|The first excerpt represents the element of Air. It speaks of mental influences and the process of thought, and is drawn from Sons and Lovers by D. H. Lawrence:
"Walter Morel!" came the ringing voice.
"Here!" piped Paul, small and inadequate.
"Morel--Walter Morel!" the cashier repeated, his finger
and thumb on the invoice, ready to pass on.
Paul was suffering convulsions of self-consciousness, and could
not or would not shout. The backs of the men obliterated him.
Then Mr. Winterbottom came to the rescue.
"He's here. Where is he? Morel's lad?"
The fat, red, bald little man peered round with keen eyes.
He pointed at the fireplace. The colliers looked round, moved aside,
and disclosed the boy.
Sons and Lovers
|The second excerpt represents the element of Fire. It speaks of emotional influences and base passions, and is drawn from Fantastic Fables by Ambrose Bierce:
nothing to earn her?"
"Thou art wiser, O King, than Solyman the Great, and thy servant is
as dust in the tomb of thy dog, yet thou errest. I did not, it is
true, kill the tiger, but behold! I have brought thee the scalp of
the man who had accumulated five million pieces of gold and was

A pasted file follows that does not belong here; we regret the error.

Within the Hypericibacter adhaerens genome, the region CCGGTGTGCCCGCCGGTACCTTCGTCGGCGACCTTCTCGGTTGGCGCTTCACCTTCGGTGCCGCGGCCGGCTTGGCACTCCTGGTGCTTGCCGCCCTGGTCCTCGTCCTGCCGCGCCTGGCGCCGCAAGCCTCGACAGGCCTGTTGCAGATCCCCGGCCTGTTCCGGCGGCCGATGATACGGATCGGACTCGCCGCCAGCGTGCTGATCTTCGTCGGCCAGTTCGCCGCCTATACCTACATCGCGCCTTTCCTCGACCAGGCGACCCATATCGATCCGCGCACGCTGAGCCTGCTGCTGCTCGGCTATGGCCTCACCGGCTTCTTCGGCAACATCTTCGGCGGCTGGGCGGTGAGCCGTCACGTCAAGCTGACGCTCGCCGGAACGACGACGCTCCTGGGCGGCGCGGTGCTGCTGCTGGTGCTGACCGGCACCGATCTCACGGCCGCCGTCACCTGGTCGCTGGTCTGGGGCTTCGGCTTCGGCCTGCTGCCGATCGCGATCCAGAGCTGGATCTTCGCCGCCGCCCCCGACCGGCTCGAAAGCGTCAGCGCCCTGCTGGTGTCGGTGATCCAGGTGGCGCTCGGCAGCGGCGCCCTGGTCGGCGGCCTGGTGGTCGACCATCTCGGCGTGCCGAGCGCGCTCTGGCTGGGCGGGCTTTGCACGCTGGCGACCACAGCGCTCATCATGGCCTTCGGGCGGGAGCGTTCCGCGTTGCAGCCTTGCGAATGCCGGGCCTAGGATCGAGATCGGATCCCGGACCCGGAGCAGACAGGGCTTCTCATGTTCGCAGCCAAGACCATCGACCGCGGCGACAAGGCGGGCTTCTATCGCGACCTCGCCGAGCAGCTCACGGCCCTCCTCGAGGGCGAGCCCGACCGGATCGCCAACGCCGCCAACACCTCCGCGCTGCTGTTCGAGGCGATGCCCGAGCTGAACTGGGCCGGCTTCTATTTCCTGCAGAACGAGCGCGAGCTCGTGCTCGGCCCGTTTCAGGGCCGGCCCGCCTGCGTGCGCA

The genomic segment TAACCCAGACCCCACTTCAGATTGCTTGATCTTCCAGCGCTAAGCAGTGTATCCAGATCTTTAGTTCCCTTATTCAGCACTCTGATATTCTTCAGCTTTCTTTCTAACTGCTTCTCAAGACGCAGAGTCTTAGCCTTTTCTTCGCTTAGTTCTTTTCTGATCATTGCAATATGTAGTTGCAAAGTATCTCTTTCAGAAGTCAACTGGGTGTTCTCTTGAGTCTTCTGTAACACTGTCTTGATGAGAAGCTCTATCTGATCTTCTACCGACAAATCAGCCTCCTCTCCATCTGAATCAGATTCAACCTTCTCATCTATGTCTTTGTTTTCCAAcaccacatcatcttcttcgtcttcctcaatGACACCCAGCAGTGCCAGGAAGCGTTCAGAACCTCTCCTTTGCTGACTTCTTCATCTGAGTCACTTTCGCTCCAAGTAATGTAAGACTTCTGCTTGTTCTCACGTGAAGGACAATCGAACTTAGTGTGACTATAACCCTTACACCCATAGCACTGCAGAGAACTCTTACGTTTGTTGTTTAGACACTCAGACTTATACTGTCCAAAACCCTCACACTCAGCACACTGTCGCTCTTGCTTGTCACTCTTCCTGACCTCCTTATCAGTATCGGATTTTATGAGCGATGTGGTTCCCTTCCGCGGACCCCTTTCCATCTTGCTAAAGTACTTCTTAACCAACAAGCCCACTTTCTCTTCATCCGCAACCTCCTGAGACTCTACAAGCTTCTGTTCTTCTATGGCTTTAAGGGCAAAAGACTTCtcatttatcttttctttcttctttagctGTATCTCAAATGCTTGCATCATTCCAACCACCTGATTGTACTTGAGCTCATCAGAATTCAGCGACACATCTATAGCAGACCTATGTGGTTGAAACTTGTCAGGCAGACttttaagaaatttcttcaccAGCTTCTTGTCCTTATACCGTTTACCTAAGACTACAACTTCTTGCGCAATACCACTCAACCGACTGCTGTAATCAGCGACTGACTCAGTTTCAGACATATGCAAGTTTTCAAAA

The King drew his consoler-under-disappointment, and, flicking off
Camaraladdin's head, said:
"Learn, caitiff, the expediency of uncalculating zeal. If the
millionaire had been let alone he would have devoured the tiger."
|The third excerpt represents the element of Water. It speaks of pure spiritual influences and feelings of love, and is drawn from Silas Marner by George Eliot:
truckle-bed and sitting down on it, but not long enough for her to
attempt any dangerous climbing. One bright summer's morning Silas
had been more engrossed than usual in "setting up" a new piece of
work, an occasion on which his scissors were in requisition. These
scissors, owing to an especial warning of Dolly's, had been kept
carefully out of Eppie's reach; but the click of them had had a
peculiar attraction for her ear, and watching the results of that
click, she had derived the philosophic lesson that the same cause
would produce the same effect. Silas had seated himself in his
loom, and the noise of weaving had begun; but he had left his
scissors on a ledge which Eppie's arm was long enough to reach; and
|The fourth excerpt represents the element of Earth. It speaks of physical influences and the impact of the unseen on the visible world, and is drawn from Fantastic Fables by Ambrose Bierce:
took a seat in their midst, and smiling a superior smile explained:
"After centuries of oppression I have wrested my rights from the
grasp of the jealous gods. On earth I was the Poetess of Reform,
and sang to inattentive ears. Now for an eternity of honour and
But it was not to be so, and soon she was the unhappiest of
mortals, vainly desirous to wander again in gloom by the infernal
lakes. For Jove had not bedeviled her ears, and she heard from the
lips of each blessed Shade an incessant flow of quotation from his
own works. Moreover, she was denied the happiness of repeating her
poems. She could not recall a line of them, for Jove had decreed